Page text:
Very often you would come across the internet websites that promises to teach you how to invest and as a result you would obtain great return. Most of the time you would have to buy a report or a document that promises to give you tips on how to invest and as a result you will make great return. Most of these are false promises and a complete waste of money. Imagine if you have discovered a stocks that promises great return, would you make it public? Certainly not! you would secretly buy it little by little so as not to arouse suspicion. You would keep it a secret and earn the return alone. That is why you should keep to your plan and not buy all the crap documents that are being sold on the internet.

Sure I read on the internet but only information websites like the BBC, Yahoo money or famous economics like Paul Krugman. These website will give analysis on the economy as a whole and will give you indications on what the economy is going to do.

The last advise that i would give is to make your own research and follow your investment plan. Never never follow the crowd. Stick to your investment plan and to you asset allocation and you would stay on tract to meet your objectives.

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Tuesday, November 24, 2009

strategies of the successful investor part 2 :Time is your best friend

As I have written in an earlier post, time is the best friend of the investor. As we have seen in the first post you will have to draw up a plan. this plan will contain information about for objectives, risk tolerance, risk tolerance and asset allocation.

However the time that you have will impact on these four aspects on you investment life.

I am going to take the examples of a person saving for sending his child to university and for retirement and talk about how the time aspect would affect the achievement of these objectives.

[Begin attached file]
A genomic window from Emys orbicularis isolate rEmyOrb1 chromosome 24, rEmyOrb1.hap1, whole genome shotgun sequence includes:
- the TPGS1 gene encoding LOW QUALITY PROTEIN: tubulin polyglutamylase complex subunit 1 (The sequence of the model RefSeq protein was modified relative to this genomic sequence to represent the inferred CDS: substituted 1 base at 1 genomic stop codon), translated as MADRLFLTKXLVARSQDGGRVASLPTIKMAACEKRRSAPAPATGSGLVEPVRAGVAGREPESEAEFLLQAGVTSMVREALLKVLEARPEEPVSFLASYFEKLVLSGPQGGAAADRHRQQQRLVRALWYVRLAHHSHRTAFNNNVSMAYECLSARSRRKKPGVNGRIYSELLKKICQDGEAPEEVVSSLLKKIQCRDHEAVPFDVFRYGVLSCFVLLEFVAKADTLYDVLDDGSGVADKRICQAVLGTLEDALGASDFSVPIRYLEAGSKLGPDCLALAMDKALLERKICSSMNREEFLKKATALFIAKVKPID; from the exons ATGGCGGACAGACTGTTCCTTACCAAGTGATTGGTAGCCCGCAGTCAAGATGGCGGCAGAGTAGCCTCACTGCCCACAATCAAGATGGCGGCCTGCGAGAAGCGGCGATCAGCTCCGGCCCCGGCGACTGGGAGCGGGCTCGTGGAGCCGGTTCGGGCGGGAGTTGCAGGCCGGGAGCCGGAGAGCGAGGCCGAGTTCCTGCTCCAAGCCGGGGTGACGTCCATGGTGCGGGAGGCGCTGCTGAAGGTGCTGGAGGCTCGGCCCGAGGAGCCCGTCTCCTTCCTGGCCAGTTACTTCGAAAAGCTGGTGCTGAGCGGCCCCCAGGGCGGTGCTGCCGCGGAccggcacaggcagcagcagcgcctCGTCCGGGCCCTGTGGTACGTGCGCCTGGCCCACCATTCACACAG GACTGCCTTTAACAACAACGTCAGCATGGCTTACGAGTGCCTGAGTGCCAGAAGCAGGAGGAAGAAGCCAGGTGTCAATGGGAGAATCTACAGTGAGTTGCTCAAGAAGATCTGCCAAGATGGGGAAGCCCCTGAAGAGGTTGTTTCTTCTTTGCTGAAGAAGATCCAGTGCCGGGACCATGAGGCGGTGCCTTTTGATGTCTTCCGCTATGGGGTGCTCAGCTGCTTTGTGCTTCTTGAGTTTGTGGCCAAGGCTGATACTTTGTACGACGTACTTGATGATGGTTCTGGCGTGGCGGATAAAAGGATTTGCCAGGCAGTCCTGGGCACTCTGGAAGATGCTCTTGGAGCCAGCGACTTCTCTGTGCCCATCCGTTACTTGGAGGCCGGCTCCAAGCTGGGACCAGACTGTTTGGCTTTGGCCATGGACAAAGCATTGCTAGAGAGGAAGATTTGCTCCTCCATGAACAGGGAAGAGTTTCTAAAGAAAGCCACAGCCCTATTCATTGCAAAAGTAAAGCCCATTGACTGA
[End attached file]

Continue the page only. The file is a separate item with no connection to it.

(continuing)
Suppose that a person who is 20 years old want to retire at the age of 60 years old and also to save money for a child who has just been born. Such a person has 40 years to grow his portfolio for his retirement and 20 to send his child to university. Such a person has time on side.

This person can afford to be risk averse and conservative and invest in a greater amount of safe assets. This person can also invest a smaller amount  of money every month because he has the advantage of compounding. Compounding will ensure that his money will grow with time even with small monthly investment. Such a person would be able to achieve his objectives with no problems.

On the other hand if a person is 35 years old and want to retire at 60 years old and want to send his child to university in 10 years then this person will not have time on his side. This person will have to invest more aggressively and cannot afford to be risk averse and must choose assets with greater riskiness but with greater return. Such a person will not also have the advantage of compounding and as a result will have to invest more every month. This person may have no choice but to delay retirement or the time set to attain the objectives.